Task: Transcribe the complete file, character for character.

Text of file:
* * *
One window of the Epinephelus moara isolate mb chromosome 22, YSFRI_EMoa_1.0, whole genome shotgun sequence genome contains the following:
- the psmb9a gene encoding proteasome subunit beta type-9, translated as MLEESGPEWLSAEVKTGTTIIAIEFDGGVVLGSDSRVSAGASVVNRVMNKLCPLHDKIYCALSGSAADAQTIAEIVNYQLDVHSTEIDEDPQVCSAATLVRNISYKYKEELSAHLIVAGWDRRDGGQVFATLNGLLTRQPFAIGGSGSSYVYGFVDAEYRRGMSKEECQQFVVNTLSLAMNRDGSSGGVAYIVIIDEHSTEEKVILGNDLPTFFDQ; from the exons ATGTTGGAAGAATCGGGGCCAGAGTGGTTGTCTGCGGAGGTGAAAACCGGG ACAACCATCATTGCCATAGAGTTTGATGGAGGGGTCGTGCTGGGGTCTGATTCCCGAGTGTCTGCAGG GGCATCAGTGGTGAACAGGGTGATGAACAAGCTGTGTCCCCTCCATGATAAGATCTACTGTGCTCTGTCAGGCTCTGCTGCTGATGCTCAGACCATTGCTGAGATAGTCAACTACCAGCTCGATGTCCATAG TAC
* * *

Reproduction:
One window of the Epinephelus moara isolate mb chromosome 22, YSFRI_EMoa_1.0, whole genome shotgun sequence genome contains the following:
- the psmb9a gene encoding proteasome subunit beta type-9, translated as MLEESGPEWLSAEVKTGTTIIAIEFDGGVVLGSDSRVSAGASVVNRVMNKLCPLHDKIYCALSGSAADAQTIAEIVNYQLDVHSTEIDEDPQVCSAATLVRNISYKYKEELSAHLIVAGWDRRDGGQVFATLNGLLTRQPFAIGGSGSSYVYGFVDAEYRRGMSKEECQQFVVNTLSLAMNRDGSSGGVAYIVIIDEHSTEEKVILGNDLPTFFDQ; from the exons ATGTTGGAAGAATCGGGGCCAGAGTGGTTGTCTGCGGAGGTGAAAACCGGG ACAACCATCATTGCCATAGAGTTTGATGGAGGGGTCGTGCTGGGGTCTGATTCCCGAGTGTCTGCAGG GGCATCAGTGGTGAACAGGGTGATGAACAAGCTGTGTCCCCTCCATGATAAGATCTACTGTGCTCTGTCAGGCTCTGCTGCTGATGCTCAGACCATTGCTGAGATAGTCAACTACCAGCTCGATGTCCATAG TAC